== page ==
Some of the story of what is arguably the greatest dictionary (the OED) developed in any language. Simon Winchester is a great writer - read and enjoy.
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on 1 April 2014
This was interesting reading for anyone who is fascinated by language. It's well written and well read (I had it as an audiobook).
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on 18 May 2010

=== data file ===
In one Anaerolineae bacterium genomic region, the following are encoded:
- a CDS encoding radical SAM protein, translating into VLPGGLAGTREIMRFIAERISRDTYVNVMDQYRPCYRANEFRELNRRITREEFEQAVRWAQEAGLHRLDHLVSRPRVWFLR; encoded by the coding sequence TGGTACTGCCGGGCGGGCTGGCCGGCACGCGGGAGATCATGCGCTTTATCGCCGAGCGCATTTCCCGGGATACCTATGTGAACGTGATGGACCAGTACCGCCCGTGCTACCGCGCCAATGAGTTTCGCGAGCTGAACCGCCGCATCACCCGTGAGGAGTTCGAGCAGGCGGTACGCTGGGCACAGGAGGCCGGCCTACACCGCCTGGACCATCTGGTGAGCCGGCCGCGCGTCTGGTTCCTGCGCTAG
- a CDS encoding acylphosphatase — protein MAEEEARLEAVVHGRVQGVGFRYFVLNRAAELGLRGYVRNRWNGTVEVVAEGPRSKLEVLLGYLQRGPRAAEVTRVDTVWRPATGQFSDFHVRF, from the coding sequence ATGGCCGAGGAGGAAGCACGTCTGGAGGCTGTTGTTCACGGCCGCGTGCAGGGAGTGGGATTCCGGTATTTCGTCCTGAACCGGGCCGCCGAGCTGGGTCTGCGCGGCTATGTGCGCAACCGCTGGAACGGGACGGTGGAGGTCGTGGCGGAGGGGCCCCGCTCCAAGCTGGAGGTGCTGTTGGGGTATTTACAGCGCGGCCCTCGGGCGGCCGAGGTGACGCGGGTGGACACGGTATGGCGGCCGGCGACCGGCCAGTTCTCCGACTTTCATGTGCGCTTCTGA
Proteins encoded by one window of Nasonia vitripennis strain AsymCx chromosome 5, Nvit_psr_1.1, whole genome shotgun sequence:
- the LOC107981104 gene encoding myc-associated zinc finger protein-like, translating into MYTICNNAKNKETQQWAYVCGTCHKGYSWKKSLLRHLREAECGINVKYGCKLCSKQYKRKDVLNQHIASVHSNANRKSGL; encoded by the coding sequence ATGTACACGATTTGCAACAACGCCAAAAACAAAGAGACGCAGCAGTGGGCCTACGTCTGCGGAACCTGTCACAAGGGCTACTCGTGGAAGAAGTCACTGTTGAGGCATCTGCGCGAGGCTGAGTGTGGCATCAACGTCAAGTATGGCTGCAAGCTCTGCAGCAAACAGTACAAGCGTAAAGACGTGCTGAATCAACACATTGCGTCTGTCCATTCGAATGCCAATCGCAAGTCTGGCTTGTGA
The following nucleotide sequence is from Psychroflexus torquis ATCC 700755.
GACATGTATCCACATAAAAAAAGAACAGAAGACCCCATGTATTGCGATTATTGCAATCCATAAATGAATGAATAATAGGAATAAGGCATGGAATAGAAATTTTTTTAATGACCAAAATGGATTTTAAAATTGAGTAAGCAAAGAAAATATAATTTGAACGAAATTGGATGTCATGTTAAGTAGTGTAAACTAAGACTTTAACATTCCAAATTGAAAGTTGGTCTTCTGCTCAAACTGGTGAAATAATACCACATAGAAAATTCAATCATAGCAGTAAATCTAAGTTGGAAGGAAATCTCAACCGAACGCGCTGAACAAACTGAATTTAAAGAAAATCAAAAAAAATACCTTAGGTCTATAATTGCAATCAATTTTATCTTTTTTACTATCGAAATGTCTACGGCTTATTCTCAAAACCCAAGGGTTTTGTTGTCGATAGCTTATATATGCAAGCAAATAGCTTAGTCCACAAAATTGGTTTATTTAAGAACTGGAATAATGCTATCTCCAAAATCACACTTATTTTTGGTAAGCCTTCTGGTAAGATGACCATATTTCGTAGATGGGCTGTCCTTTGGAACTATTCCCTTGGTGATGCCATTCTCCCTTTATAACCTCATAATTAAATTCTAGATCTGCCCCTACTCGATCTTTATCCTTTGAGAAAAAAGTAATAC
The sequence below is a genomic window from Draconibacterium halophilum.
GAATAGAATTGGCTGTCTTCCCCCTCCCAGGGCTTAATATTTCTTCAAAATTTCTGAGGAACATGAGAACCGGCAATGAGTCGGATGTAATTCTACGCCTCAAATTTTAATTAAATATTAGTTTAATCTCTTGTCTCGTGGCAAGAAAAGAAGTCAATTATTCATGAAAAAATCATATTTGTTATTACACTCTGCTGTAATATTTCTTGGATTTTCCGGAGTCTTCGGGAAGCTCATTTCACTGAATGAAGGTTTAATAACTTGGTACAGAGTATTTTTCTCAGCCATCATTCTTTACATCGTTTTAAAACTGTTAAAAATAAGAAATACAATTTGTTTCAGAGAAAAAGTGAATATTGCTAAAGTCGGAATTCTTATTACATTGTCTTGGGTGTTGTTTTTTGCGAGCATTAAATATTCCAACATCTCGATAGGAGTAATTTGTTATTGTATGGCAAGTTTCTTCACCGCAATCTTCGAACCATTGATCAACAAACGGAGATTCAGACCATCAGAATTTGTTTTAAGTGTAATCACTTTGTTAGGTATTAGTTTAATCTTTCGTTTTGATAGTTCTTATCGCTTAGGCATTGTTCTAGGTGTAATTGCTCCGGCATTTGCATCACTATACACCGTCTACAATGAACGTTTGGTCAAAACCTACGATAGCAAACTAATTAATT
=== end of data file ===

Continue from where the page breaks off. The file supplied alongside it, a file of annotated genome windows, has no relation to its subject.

The 20 volume Oxford English dictionary in certain circles is considered a legend. This is the story of its birth, a labour of love, if ever there was one. Winchester colours a subject that could have been very dry largely by peopling it with some fascinating characters. He follows the at times myopic cast and the lengths they go to in gathering words, their origins and their earliest examples. Winchester writes well and at a lively pace. Unfortunately, for me the biggest flaw is it's not the The Surgeon of Crowthorne: A Tale of Murder,Madness and the Oxford English Dictionary. Not fair I know, my expectations had been raised to an unrealistic level that Winchester would have to be a complete genius to have fulfilled. That aside this is still a pleasure to read.